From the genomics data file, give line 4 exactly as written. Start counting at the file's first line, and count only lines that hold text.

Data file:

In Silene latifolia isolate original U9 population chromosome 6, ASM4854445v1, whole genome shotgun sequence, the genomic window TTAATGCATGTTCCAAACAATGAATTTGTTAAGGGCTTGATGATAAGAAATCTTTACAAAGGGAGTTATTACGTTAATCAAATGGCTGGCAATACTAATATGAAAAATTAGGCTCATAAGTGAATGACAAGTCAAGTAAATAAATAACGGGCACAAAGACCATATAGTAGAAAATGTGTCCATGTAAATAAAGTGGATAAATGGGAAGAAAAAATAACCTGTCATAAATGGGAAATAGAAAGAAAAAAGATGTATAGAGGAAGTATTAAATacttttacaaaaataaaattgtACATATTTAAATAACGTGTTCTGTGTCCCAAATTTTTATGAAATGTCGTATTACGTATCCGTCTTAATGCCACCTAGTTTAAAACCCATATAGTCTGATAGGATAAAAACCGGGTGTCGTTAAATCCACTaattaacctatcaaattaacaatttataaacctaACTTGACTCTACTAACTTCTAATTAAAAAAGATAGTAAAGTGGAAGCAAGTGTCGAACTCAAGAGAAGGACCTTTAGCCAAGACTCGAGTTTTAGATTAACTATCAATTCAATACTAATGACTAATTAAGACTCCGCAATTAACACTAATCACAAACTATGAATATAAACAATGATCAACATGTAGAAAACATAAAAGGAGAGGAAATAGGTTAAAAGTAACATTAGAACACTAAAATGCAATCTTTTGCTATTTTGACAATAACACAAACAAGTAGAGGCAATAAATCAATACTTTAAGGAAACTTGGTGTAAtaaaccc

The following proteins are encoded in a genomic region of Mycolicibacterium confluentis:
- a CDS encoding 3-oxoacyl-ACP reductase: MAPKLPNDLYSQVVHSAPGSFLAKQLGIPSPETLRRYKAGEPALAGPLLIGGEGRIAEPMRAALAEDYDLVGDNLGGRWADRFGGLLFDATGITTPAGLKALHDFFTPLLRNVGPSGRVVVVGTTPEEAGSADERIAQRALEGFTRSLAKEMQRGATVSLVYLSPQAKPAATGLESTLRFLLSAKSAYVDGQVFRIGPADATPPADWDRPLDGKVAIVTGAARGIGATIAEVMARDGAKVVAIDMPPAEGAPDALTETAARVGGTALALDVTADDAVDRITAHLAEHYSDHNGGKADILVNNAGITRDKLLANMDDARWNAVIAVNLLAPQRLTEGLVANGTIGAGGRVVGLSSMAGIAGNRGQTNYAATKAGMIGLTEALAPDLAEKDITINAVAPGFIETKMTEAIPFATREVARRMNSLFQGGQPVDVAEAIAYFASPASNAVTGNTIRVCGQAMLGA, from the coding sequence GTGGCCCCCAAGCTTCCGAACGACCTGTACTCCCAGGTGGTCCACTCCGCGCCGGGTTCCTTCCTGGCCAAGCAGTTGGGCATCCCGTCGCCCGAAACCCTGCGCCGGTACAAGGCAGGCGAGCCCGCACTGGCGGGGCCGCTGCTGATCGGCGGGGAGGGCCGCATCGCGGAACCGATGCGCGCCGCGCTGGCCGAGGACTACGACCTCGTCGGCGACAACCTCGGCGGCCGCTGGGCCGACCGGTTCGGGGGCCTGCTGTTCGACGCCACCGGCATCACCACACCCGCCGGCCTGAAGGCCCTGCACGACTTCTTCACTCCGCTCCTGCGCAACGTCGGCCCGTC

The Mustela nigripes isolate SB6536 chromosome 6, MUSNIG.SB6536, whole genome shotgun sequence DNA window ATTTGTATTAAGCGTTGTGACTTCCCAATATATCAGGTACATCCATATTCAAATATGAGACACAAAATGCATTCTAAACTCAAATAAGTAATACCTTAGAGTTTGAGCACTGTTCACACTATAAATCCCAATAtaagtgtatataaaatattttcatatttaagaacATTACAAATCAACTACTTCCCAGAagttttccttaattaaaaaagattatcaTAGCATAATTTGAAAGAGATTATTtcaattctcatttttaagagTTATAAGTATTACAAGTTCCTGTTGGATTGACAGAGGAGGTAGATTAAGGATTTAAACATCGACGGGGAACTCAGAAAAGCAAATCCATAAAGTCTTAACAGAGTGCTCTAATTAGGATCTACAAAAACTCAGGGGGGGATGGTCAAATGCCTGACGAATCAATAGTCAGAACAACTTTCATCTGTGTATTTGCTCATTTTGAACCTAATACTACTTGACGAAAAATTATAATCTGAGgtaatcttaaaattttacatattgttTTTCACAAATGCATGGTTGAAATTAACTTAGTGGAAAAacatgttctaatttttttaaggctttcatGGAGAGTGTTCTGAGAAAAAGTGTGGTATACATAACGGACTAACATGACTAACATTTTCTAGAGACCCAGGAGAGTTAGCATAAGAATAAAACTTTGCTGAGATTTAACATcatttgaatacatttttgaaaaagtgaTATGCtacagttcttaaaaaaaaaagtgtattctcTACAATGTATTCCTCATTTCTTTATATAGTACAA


The Mustela nigripes isolate SB6536 chromosome 6, MUSNIG.SB6536, whole genome shotgun sequence DNA window ATTTGTATTAAGCGTTGTGACTTCCCAATATATCAGGTACATCCATATTCAAATATGAGACACAAAATGCATTCTAAACTCAAATAAGTAATACCTTAGAGTTTGAGCACTGTTCACACTATAAATCCCAATAtaagtgtatataaaatattttcatatttaagaacATTACAAATCAACTACTTCCCAGAagttttccttaattaaaaaagattatcaTAGCATAATTTGAAAGAGATTATTtcaattctcatttttaagagTTATAAGTATTACAAGTTCCTGTTGGATTGACAGAGGAGGTAGATTAAGGATTTAAACATCGACGGGGAACTCAGAAAAGCAAATCCATAAAGTCTTAACAGAGTGCTCTAATTAGGATCTACAAAAACTCAGGGGGGGATGGTCAAATGCCTGACGAATCAATAGTCAGAACAACTTTCATCTGTGTATTTGCTCATTTTGAACCTAATACTACTTGACGAAAAATTATAATCTGAGgtaatcttaaaattttacatattgttTTTCACAAATGCATGGTTGAAATTAACTTAGTGGAAAAacatgttctaatttttttaaggctttcatGGAGAGTGTTCTGAGAAAAAGTGTGGTATACATAACGGACTAACATGACTAACATTTTCTAGAGACCCAGGAGAGTTAGCATAAGAATAAAACTTTGCTGAGATTTAACATcatttgaatacatttttgaaaaagtgaTATGCtacagttcttaaaaaaaaaagtgtattctcTACAATGTATTCCTCATTTCTTTATATAGTACAA